From somewhere–inside the White House or the Department of Energy–President Obama is getting some pretty awful advice. It’s bad enough that he’s been persuaded that there’s a Nirvana Land of windmills and sunbeams in the future of electricity. But much more gravely in halting drilling in the Gulf of Mexico, he’s committing a fearsome folly.
If exploration and drilling in the Gulf doesn’t resume and gets caught up in punitive new rules, Obama, or his successor, will find the price of gasoline high (probably more than $5 a gallon) and military action against Iran will be proscribed.
It goes like this: After 18 months the supply of replacement oil from the Gulf dries up, due to the normal decline in production from old wells. Very soon, this loss exceeds 1 million barrels a day and begins to increase the world oil price,
World oil production today is 86.5 million barrels per day; of this, the United States gulps down an amazing 20 million barrels per day. This delicate balance, helped by the global recession, keeps the price bouncing between $70 and $80 per barrel.
Worst case is not only do we lose production in the Gulf, but any global upset–such as military action in Iran–will stress this oil production-demand balance further. Result: price rises. Political solution: none.
The folly of the Obama action is that every new hole drilled in deep water is going to be safer-than-safe.
There’s a well-known pattern: Disasters produce an aftermath of safety. The nuclear industry thought it was safe before the Three Mile Island meltdown, but it went back to the drawing board and produced new institutions for safety monitoring and study, as well as revised the very idea of defense in-depth.
The Obama caution is the danger, not the possibility of another spill.
The second energy disaster in the making is with electricity. The Obama administration has signed on to a vague idea, pushed by environmentalists and post-industrial schemers: It goes by the appropriately loose title of “alternative energy.”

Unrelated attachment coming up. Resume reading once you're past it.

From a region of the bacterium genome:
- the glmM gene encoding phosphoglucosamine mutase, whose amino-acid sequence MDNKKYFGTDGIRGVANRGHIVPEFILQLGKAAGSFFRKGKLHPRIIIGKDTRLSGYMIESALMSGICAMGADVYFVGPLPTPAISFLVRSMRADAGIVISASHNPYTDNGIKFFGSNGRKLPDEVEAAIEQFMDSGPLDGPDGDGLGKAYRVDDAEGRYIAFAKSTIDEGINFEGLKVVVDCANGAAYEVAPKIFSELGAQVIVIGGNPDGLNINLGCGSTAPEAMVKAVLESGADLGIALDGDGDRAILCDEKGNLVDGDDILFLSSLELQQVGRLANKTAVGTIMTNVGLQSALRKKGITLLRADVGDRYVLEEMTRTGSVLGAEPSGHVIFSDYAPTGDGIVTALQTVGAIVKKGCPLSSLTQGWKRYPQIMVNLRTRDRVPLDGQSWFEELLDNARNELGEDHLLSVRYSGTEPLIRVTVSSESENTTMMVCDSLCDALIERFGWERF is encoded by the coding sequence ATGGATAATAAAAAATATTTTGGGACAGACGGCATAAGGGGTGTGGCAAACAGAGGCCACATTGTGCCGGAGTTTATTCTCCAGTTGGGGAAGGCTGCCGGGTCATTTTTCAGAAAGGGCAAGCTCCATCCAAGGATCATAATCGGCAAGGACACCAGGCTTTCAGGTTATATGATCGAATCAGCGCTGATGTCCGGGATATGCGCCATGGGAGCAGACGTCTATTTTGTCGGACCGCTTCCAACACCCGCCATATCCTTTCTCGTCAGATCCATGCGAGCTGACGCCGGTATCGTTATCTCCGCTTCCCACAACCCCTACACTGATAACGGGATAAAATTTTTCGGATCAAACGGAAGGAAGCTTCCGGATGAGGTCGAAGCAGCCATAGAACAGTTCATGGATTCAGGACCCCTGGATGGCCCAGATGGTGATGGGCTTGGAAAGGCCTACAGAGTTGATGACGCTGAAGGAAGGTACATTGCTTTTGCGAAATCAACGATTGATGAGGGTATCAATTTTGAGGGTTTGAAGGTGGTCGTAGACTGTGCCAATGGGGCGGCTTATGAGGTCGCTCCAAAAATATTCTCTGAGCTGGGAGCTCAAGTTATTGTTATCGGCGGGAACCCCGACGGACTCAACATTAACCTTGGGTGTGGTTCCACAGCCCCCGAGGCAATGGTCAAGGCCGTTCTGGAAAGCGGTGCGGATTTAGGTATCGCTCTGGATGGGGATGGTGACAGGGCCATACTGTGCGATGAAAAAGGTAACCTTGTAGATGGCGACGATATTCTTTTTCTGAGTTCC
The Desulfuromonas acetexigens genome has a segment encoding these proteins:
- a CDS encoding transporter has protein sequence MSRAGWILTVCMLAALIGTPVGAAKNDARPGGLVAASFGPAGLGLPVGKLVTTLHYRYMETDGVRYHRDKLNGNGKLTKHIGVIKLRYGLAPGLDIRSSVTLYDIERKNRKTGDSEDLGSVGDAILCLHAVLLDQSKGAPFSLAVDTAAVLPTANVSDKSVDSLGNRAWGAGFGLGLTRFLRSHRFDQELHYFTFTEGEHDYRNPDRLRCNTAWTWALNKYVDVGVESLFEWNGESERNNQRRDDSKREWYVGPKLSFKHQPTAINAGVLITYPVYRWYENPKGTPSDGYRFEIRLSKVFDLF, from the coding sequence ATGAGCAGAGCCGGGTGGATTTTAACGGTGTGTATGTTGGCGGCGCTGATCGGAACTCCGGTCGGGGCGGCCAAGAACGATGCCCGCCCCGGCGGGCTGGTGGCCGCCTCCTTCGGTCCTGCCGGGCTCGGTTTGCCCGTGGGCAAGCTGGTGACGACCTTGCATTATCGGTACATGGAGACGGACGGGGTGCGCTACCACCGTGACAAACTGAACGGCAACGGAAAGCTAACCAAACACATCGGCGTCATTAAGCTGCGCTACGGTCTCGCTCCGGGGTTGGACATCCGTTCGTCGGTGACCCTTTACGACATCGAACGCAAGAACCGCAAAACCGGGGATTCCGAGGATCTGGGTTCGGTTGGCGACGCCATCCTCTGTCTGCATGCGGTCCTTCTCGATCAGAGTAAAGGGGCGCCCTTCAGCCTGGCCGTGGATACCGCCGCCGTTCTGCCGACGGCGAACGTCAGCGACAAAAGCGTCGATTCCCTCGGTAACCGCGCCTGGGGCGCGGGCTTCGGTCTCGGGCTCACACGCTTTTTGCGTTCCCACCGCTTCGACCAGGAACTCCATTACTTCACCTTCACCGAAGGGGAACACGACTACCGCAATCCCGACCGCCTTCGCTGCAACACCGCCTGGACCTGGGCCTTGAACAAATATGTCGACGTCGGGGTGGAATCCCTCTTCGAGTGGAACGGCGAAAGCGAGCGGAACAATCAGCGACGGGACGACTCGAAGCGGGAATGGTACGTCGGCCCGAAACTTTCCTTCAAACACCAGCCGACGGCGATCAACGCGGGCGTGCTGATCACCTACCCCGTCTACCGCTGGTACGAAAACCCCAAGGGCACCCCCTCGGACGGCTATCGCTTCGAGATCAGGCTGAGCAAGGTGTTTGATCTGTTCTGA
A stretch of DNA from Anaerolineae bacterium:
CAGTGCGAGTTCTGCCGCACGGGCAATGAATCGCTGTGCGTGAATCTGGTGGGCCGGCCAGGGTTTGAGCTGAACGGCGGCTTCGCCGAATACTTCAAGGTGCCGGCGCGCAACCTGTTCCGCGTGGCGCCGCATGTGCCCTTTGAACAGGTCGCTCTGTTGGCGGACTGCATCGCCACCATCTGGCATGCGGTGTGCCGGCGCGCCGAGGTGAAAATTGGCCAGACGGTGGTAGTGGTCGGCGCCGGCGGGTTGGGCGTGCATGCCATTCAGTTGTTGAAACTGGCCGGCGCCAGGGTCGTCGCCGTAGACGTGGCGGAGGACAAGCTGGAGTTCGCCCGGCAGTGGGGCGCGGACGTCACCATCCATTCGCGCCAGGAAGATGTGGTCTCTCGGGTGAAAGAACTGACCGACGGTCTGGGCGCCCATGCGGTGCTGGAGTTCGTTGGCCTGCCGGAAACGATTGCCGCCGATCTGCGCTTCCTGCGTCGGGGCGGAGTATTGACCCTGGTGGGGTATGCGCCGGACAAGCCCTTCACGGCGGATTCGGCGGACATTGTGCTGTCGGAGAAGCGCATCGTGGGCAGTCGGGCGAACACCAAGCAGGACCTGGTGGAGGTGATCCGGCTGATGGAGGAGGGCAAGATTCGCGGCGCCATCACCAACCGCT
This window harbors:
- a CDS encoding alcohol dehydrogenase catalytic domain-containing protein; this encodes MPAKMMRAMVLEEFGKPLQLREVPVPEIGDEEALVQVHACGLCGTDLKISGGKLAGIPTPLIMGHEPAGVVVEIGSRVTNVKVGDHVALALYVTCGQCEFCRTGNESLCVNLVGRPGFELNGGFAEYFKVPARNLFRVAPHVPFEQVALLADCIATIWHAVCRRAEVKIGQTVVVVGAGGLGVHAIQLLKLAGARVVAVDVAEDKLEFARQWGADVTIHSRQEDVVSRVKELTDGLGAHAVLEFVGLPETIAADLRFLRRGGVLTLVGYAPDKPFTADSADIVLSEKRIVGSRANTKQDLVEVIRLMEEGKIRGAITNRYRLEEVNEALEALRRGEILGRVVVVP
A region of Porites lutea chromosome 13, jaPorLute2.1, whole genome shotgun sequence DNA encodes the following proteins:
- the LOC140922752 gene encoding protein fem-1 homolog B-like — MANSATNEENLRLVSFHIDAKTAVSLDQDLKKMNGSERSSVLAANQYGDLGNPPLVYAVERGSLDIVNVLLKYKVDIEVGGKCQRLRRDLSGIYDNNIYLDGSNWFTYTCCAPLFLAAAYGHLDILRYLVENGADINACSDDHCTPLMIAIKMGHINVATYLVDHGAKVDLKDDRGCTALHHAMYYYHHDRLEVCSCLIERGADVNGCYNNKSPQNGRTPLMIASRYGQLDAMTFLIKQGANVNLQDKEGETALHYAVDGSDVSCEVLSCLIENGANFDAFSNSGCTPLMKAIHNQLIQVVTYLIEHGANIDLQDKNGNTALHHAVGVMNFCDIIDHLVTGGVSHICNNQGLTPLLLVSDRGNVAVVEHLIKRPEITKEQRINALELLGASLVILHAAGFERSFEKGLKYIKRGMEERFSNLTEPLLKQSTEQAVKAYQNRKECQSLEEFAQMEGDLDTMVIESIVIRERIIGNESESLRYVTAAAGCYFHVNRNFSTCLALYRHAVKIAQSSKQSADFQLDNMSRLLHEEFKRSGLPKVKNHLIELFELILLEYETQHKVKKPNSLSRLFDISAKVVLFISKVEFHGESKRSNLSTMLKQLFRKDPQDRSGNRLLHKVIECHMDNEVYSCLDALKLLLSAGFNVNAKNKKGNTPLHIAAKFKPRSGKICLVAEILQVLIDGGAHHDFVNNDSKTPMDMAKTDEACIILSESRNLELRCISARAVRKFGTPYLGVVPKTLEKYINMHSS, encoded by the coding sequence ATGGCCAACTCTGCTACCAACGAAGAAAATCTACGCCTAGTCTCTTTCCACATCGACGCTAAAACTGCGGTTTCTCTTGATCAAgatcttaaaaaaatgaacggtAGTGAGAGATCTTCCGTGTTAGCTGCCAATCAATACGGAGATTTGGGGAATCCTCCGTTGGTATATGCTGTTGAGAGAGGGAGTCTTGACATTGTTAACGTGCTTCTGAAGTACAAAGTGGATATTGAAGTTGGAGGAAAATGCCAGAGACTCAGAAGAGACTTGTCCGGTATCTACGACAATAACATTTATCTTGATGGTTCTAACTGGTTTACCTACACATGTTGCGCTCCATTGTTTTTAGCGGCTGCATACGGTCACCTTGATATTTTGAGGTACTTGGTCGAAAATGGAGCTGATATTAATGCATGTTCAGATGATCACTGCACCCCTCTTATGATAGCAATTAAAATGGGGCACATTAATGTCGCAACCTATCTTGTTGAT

In real-world terms, alternative energy can be narrowed to some solar
and wind. In fact, the only mature technology is wind. It works fine when the wind is blowing. The heat wave in the Eastern states in the past week makes the point: The wind doesn’t blow when it’s most needed.
There’s nothing wrong with wind, except that its most passionate advocates often favor it not for its own sake but for what it is not: nuclear power. Paranoia over nuclear power–always the first choice of the world’s utilities, if all things are equal–is a part of the cultural-political landscape in America.
Faced with this, the Obama administration has saddled up two horses and invited the nuclear industry to ride both as they diverge. It has thrown away the $11 billion spent on the first national nuclear-waste repository at Yucca Mountain in Nevada, even as it has offered loan guarantees for new reactors.
Coming down the pike is a surge, a really huge surge, in electricity demand as plug-in hybrid cars and pure electric cars are deployed.
The plan–if you can call it that–is that the load of new uses will be spread by “smart meters” on the “smart grid,” and this will direct or coerce consumers to charge their cars in the middle of the night.
Fat chance. If consumers were that financially or morally conscious, they’d long since have cut their electric loads and driven smaller cars.
Want to be politically unpopular? Start telling people when they can refuel their cars. That’s known around the Tea Party circuit and elsewhere as government intervention.
Do you take yours with sugar? –For the Hearst-New York Times Syndicate